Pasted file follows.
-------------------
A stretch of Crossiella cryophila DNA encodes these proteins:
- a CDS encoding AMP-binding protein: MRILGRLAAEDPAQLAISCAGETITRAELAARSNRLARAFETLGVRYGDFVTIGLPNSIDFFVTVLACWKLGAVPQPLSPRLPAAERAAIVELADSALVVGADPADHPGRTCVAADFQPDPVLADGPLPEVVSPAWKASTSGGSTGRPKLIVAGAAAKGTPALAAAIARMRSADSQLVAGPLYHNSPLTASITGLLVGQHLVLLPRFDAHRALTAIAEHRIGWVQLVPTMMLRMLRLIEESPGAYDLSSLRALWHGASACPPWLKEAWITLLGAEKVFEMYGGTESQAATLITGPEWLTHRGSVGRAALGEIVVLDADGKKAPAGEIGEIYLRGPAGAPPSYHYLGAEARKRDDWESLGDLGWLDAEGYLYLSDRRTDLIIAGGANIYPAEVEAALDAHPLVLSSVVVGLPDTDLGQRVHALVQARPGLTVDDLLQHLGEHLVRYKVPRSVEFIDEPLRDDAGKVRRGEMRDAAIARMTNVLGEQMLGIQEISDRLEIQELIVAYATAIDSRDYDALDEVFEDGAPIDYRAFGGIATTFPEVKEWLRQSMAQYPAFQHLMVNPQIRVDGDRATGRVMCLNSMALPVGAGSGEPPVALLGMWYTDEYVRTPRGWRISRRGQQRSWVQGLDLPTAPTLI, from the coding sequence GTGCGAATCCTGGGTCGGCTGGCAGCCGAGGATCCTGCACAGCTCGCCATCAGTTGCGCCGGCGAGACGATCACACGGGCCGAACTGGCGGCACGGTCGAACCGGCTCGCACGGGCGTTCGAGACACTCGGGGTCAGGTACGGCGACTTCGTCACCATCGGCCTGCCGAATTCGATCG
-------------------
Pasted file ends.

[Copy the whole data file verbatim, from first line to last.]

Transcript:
A stretch of Crossiella cryophila DNA encodes these proteins:
- a CDS encoding AMP-binding protein: MRILGRLAAEDPAQLAISCAGETITRAELAARSNRLARAFETLGVRYGDFVTIGLPNSIDFFVTVLACWKLGAVPQPLSPRLPAAERAAIVELADSALVVGADPADHPGRTCVAADFQPDPVLADGPLPEVVSPAWKASTSGGSTGRPKLIVAGAAAKGTPALAAAIARMRSADSQLVAGPLYHNSPLTASITGLLVGQHLVLLPRFDAHRALTAIAEHRIGWVQLVPTMMLRMLRLIEESPGAYDLSSLRALWHGASACPPWLKEAWITLLGAEKVFEMYGGTESQAATLITGPEWLTHRGSVGRAALGEIVVLDADGKKAPAGEIGEIYLRGPAGAPPSYHYLGAEARKRDDWESLGDLGWLDAEGYLYLSDRRTDLIIAGGANIYPAEVEAALDAHPLVLSSVVVGLPDTDLGQRVHALVQARPGLTVDDLLQHLGEHLVRYKVPRSVEFIDEPLRDDAGKVRRGEMRDAAIARMTNVLGEQMLGIQEISDRLEIQELIVAYATAIDSRDYDALDEVFEDGAPIDYRAFGGIATTFPEVKEWLRQSMAQYPAFQHLMVNPQIRVDGDRATGRVMCLNSMALPVGAGSGEPPVALLGMWYTDEYVRTPRGWRISRRGQQRSWVQGLDLPTAPTLI, from the coding sequence GTGCGAATCCTGGGTCGGCTGGCAGCCGAGGATCCTGCACAGCTCGCCATCAGTTGCGCCGGCGAGACGATCACACGGGCCGAACTGGCGGCACGGTCGAACCGGCTCGCACGGGCGTTCGAGACACTCGGGGTCAGGTACGGCGACTTCGTCACCATCGGCCTGCCGAATTCGATCG